Organizers say the School of Urban Missions continues the healing that began in 1994 at the Memphis Miracle
In what organizers describe as an historic show of racial unity in the Christian community, the Assemblies of God and Church of God in Christ have joined forces to operate the School of Urban Missions (SUM), an inner-city Bible college that combines theological education with practical hands-on training. The undertaking marks the first time ever the two Pentecostal denominations have embarked on a joint corporate venture.
“I began to realize that there were so many potential leaders in the urban community, but they didn’t have the ability to pursue the dreams that God laid in their hearts,” said George Neau, founder of SUM and school chancellor.
Neau’s dream to build a school that would provide opportunity to low-income, inner-city students became a reality in 1993 with the purchase of a building near downtown New Orleans. In 1999, SUM purchased a second site in Sobrante Park–a notoriously poor and drug-infested area of east Oakland, Calif.
Robert Cowan, a Church of God in Christ (COGIC) board member, describes the Oakland campus as an oasis in the midst of the inner city. “It gives hope to a community blighted by poverty, drugs and violence,” Cowan said. “The general church community is also benefited. Christian education is typically expensive. This fee is low enough and the education good enough that many churches are able and willing to support.”
SUM offers an Associate of Arts degree in biblical studies at a cost of $400 per quarter, allowing students of all economic backgrounds to graduate debt free. Through fund-raisers and donations, the school sponsors the remaining tuition, which can reach $10,000 a year per student.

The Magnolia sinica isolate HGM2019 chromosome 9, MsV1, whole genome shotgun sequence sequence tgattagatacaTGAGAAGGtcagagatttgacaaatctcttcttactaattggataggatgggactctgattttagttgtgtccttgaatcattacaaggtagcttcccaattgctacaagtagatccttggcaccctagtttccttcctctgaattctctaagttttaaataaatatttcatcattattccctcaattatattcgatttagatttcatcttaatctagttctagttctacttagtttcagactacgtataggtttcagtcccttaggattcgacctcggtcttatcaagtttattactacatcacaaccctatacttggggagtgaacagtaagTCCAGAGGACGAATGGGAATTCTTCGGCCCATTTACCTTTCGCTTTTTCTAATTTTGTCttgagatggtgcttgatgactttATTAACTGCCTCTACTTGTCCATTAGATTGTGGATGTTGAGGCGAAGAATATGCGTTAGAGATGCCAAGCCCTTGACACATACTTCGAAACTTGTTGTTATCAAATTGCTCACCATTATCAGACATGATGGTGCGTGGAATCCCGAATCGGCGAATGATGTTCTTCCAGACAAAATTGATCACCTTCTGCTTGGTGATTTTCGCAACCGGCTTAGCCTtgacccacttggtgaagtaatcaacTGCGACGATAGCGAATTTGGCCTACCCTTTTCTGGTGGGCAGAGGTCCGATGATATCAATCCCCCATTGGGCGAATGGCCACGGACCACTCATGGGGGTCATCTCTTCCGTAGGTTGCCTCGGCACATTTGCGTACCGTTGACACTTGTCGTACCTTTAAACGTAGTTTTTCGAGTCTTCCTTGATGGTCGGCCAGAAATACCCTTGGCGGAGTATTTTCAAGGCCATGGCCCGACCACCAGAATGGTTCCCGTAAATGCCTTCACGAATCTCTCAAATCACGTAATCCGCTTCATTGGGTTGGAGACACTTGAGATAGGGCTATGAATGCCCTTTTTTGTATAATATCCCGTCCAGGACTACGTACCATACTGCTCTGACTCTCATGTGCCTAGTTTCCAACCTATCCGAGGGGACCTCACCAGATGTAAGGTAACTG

SUM opened its doors with an enrollment of just four students. Today, more than 130 students attend, 65 percent of whom are African American.
“The school is based on going out there and making a difference,” said Alexander Largaespada, an SUM graduate. A gang member by age 17, Largaespada is now assistant director of When Warriors Dream, an SUM ministry in Oakland whose goal is to reach inner-city youth. “I want to give them what I never had by telling them that there is hope,” Largaespada said.
SUM has changed one of Oakland’s toughest neighborhoods, said Lt. Paul Figueroa of the Oakland Police Department “Their presence has certainly made an impact,” Figueroa said. “[Crime] activity has slowed down significantly. They took a rundown facility and made it into a top-notch school.”
Neau describes SUM as a Bible college with passion, one that connects the intellect and the heart. “I want to raise up an army of radicals who will help shape the nation for Christ,” Neau said. “Our goal is to put an SUM in every major city in America.”
As students worked feverishly to reach crime-riddled communities with a message of salvation, Neau says he recognized an urgent need to unite the denominations.
Previously owned solely by the Assemblies of God (AG), SUM petitioned COGIC to become a corporate partner. On Aug. 21, representatives from the two denominations signed a partnership agreement at a dedication service of the Oakland campus.
The event was also meant to expand resources, increase educators and enhance established campuses with opportunities for growth. “Racial tension is still very much alive in the church,” SUM President Anthony Freeman said. “If we can just get together, what a powerful statement we can make.”
Charles Crabtree, AG general superintendent, said the partnership is a continuation of the healing that began at the 1994 “Memphis Miracle,” where COGIC and AG leaders asked for forgiveness for racist attitudes that had kept the two groups apart. Ten years later, the dream of reconciliation is becoming a reality–thanks to SUM, Crabtree said. “SUM represents one of the very first clear indications of a change toward an interracial movement. This is our testimony to the world. What a blight if we can’t work together.”